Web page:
Tuesday,17 July, 2018
Current issue | Issue 1236, (5 - 11 March 2015)
Tuesday,17 July, 2018
Issue 1236, (5 - 11 March 2015)

Ahram Weekly

Wood and wind

Ati Metwaly describes an artistic communion

Wood and wind
Wood and wind
Al-Ahram Weekly

Music has the ethereal, magic ability to fill the senses with many experiences in one. Like a ritual, it is something we hand ourselves over to, probing every second with abandon. Music has no concern for nationality, spiritual or class identity, it doesn’t even matter what language you speak. Dodging the social straitjacket, music is culture in the broadest sense, it is the history and evolution of the humanity of which we are part. In a process that combines musicians, sounds, audiences and locations, music dissolves the cultural frontiers of each. What could be more gratifying to human consciousness than the confluence of several axes of cumulative moral wealth in one place, one evening, one experience?

Thursday’s, the 26 Feb, concert at the Arabic Music Institute, by the Polish woodwind quintet LutosAir, was one such confluence. The venue is a century-old piece of Islamic architecture with a beautiful dome belying the bustle of Ramses Road, one of the Egyptian capital’s most crowded and polluted. It dates back to the 1920s, when it was called the Royal Arab Music Institute and its function was to promote Arabic music, uphold its standards and educate such future icons as Mohamed Abdel Wahab, Mohamed Abdel Mottaleb and Abdel Halim Nowera. After decades of glory followed by a total oblivion, the institute was brought back to life in 2001, registered as an Islamic antiquity and administratively appended to the Cairo Opera House. It houses a museum and a library as well as the theatre. More important, however, are the stories and secrets it wreaths in a noble silence, only occasionally interrupted by intimate experiences like this one.

Though western composers have not been strangers to these mesmerising walls, it took me some time to mentally process the crossroad of cultures and aesthetic values that surrounded the event, whether at the level of time or space. Here I was in a gem of modern Islamic architectural, its walls protecting me from the awful racket of Ramses, immersing myself in three centuries of classical music performed live by Poles—a one-of-a-kind experience. “The LutosAir Quintet is one of the most active Polish woodwind quintets. It was born from the association of five musicians brought together by their common love for music and vision of the arts. This is a traditional, though still little known combination of five woodwind instruments — flute, oboe, clarinet, bassoon and French horn...” Thus the programme notes. The five musicians are soloists of the Wroclaw Philharmonic Orchestra and though they have played in many music formations, the LutosAir brings them together in a unique way. To enrich their repertoire, LutosAir also plays duets, trios and quartets.

While composers usually explored the possibilities of a range of ensembles, not many invested much time in the unique tonal spectrum of the woodwind quintet. The Czech-born French composer Anton Reicha (1770-1836), a contemporary of Beethoven, is perhaps the father of the wind quintet, a claim supported by 25 works that he wrote for this specific ensemble. Proud of his unique compositional focus, Reicha wrote in his memoirs how his predecessors and contemporaries avoided writing for woodwinds “simply because the composers knew little of their technique”. Though Reicha is no doubt one of the first iconic names in this game, a number of his predecessors and many later composers did learn the woodwind vocabulary. Polish composers like Wojciech Kilar, the celebrated contemporary classical and film score composer, was one. He is included in LutosAir’s repertoire but was not featured in this concert.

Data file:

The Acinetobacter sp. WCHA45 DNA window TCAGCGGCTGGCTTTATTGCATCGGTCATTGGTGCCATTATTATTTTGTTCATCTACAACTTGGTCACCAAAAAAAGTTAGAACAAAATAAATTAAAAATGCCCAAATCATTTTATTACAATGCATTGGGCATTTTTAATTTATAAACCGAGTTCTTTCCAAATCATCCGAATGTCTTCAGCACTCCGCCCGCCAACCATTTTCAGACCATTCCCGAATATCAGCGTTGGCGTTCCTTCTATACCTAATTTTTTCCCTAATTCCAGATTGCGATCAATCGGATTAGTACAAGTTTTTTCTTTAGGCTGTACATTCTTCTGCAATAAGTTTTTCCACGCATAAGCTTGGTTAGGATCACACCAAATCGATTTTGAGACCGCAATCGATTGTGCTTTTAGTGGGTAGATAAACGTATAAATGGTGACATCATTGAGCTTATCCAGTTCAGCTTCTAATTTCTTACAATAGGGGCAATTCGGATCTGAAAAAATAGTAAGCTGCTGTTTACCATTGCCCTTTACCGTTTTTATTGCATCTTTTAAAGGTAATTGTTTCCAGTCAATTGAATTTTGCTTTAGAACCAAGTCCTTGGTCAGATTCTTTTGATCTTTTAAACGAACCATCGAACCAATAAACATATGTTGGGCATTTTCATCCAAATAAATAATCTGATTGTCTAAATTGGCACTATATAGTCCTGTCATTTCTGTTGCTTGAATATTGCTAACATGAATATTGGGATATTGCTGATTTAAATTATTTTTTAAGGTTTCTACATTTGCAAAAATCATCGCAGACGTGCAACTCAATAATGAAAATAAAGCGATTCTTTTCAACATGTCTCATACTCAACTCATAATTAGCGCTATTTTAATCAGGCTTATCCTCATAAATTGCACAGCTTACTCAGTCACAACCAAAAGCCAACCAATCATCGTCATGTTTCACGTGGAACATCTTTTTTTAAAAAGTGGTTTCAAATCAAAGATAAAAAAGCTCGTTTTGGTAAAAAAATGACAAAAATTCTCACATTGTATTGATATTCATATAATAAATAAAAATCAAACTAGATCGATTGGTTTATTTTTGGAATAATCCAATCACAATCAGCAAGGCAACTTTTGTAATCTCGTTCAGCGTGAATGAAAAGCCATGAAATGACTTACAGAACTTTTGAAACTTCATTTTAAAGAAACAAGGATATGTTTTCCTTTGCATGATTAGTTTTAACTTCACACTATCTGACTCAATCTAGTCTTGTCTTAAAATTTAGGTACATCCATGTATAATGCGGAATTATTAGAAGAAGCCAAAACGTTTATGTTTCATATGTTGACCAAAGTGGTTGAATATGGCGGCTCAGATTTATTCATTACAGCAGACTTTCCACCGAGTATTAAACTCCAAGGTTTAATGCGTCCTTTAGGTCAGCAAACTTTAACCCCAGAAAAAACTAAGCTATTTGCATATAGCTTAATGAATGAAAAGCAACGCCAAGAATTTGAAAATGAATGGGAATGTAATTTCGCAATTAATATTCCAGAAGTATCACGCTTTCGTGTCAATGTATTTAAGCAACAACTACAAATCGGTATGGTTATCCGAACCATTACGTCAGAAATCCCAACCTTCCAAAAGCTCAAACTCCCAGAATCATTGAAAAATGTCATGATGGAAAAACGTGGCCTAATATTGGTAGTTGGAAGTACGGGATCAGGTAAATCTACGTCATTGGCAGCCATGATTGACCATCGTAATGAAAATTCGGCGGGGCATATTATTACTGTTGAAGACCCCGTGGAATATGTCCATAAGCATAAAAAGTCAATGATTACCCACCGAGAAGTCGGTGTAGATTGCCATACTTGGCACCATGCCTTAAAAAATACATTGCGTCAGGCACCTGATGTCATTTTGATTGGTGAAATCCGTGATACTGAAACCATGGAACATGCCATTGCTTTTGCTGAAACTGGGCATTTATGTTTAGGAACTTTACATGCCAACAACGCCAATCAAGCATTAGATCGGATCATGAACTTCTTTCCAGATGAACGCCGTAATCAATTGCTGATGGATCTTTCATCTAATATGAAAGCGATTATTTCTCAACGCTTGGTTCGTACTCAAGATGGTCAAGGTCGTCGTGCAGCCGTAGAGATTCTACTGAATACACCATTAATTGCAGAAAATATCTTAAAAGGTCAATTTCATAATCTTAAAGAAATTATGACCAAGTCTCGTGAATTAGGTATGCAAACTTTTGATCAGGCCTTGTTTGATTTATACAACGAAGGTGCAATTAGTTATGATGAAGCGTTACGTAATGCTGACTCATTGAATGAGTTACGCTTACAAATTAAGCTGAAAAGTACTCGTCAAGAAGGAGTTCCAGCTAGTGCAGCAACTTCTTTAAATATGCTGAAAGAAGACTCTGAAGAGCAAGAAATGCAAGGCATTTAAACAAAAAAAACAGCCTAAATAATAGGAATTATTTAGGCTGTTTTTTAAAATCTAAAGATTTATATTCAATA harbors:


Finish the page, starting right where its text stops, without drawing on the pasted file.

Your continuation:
There was variety enough, however: from Haydn’s Divertimento No.1 in B flat major and Georges Bizet’s Carmen Suite to 20th century compositions by Bela Bartok’s Romanian Folk Dances, Eugene Bozza’s Trois Pieces Pour une Musique de Nuit, to woodwind works by the Polish composers Tadeusz Szeligowski and Grazyna Bacewicz. What came through in the course of this journey in time is that, due to the particular artistic texture and range of each of the wind instruments, in each piece the musical language is unique; this, in addition to the uniqueness of the era and the musician. From Haydn’s stately splendour to Carmen’s seductive warmth, from Bacewicz’s balance and irony to the indigenous verve of the Romanian Dances, LutosAir played with the listeners, juggling tastes. At the core of this unforgettable promenade, however, lay the quintet’s unfailing technique, the transcendence of their artistic vision and breathtaking musical aesthetics.

Jan Krzeszowicz on flute, Wojciech Merena on oboe, Maciej Dobosz on clarinet, Alicja Kieruzalska on bassoon and Mateusz Felinski on French horn: the remarkable unity of purpose and conceptual cohesion of LutosAir is born of the dazzling virtuosity of each. Soloists of the Wroclaw Philharmonic Orchestra, their CVs testify to many local and international appearances in a variety of ensembles and to many awards. Though as a quintet, LutosAir is a rather young formation, it has already enchanted audiences across Poland and beyond. In 2014, the quintet played in Leipzig, Germany, taking part in the open-air concerts around the Bach statue outside the St Thomas Church, and it attracted hundreds of passersby.

This was their first time in Egypt or Africa: hosted by the Cairo Opera House in Cairo (26 Feb), and by the Bibliotheca Alexandrina — where they played — in Alexandria (28 Feb) . This unique communion took place on the Bibliotheca Arts Centre’s initiative, in collaboration with the Embassy of the Republic of Poland.

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